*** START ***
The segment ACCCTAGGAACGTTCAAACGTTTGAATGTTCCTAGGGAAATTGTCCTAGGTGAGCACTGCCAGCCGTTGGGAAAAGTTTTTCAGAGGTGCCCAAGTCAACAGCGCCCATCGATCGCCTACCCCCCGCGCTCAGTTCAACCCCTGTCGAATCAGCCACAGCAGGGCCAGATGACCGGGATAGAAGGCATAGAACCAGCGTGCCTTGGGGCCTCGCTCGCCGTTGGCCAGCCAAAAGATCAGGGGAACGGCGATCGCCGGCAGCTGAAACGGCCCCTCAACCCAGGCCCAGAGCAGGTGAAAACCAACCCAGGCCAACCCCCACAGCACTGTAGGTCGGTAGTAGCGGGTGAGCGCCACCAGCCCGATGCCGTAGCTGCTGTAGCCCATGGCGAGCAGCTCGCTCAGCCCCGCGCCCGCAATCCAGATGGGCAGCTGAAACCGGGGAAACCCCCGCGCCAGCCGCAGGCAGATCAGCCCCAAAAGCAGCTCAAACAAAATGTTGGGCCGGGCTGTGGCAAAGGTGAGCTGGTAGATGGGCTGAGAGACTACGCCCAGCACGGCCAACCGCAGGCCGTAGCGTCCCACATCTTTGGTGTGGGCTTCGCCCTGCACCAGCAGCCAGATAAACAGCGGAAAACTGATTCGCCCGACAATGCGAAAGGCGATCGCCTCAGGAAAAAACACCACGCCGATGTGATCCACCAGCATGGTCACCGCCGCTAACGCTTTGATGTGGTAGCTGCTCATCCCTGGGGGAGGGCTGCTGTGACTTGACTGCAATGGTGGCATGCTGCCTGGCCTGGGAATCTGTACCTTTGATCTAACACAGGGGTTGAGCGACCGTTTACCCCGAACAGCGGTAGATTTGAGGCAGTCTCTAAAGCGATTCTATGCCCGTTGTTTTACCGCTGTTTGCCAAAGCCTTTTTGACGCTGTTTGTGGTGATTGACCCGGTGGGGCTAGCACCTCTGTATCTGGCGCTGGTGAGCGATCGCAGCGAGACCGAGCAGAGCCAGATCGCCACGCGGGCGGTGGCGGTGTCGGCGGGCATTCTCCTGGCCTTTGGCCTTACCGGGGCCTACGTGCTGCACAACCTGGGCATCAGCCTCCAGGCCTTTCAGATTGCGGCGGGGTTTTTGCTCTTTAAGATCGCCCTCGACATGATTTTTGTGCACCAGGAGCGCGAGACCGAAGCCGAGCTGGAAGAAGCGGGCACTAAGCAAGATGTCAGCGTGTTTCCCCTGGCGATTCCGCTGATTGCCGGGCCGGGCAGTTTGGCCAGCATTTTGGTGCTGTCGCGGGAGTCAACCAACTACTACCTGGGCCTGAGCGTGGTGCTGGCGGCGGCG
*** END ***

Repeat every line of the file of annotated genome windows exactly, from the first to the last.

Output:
The segment ACCCTAGGAACGTTCAAACGTTTGAATGTTCCTAGGGAAATTGTCCTAGGTGAGCACTGCCAGCCGTTGGGAAAAGTTTTTCAGAGGTGCCCAAGTCAACAGCGCCCATCGATCGCCTACCCCCCGCGCTCAGTTCAACCCCTGTCGAATCAGCCACAGCAGGGCCAGATGACCGGGATAGAAGGCATAGAACCAGCGTGCCTTGGGGCCTCGCTCGCCGTTGGCCAGCCAAAAGATCAGGGGAACGGCGATCGCCGGCAGCTGAAACGGCCCCTCAACCCAGGCCCAGAGCAGGTGAAAACCAACCCAGGCCAACCCCCACAGCACTGTAGGTCGGTAGTAGCGGGTGAGCGCCACCAGCCCGATGCCGTAGCTGCTGTAGCCCATGGCGAGCAGCTCGCTCAGCCCCGCGCCCGCAATCCAGATGGGCAGCTGAAACCGGGGAAACCCCCGCGCCAGCCGCAGGCAGATCAGCCCCAAAAGCAGCTCAAACAAAATGTTGGGCCGGGCTGTGGCAAAGGTGAGCTGGTAGATGGGCTGAGAGACTACGCCCAGCACGGCCAACCGCAGGCCGTAGCGTCCCACATCTTTGGTGTGGGCTTCGCCCTGCACCAGCAGCCAGATAAACAGCGGAAAACTGATTCGCCCGACAATGCGAAAGGCGATCGCCTCAGGAAAAAACACCACGCCGATGTGATCCACCAGCATGGTCACCGCCGCTAACGCTTTGATGTGGTAGCTGCTCATCCCTGGGGGAGGGCTGCTGTGACTTGACTGCAATGGTGGCATGCTGCCTGGCCTGGGAATCTGTACCTTTGATCTAACACAGGGGTTGAGCGACCGTTTACCCCGAACAGCGGTAGATTTGAGGCAGTCTCTAAAGCGATTCTATGCCCGTTGTTTTACCGCTGTTTGCCAAAGCCTTTTTGACGCTGTTTGTGGTGATTGACCCGGTGGGGCTAGCACCTCTGTATCTGGCGCTGGTGAGCGATCGCAGCGAGACCGAGCAGAGCCAGATCGCCACGCGGGCGGTGGCGGTGTCGGCGGGCATTCTCCTGGCCTTTGGCCTTACCGGGGCCTACGTGCTGCACAACCTGGGCATCAGCCTCCAGGCCTTTCAGATTGCGGCGGGGTTTTTGCTCTTTAAGATCGCCCTCGACATGATTTTTGTGCACCAGGAGCGCGAGACCGAAGCCGAGCTGGAAGAAGCGGGCACTAAGCAAGATGTCAGCGTGTTTCCCCTGGCGATTCCGCTGATTGCCGGGCCGGGCAGTTTGGCCAGCATTTTGGTGCTGTCGCGGGAGTCAACCAACTACTACCTGGGCCTGAGCGTGGTGCTGGCGGCGGCG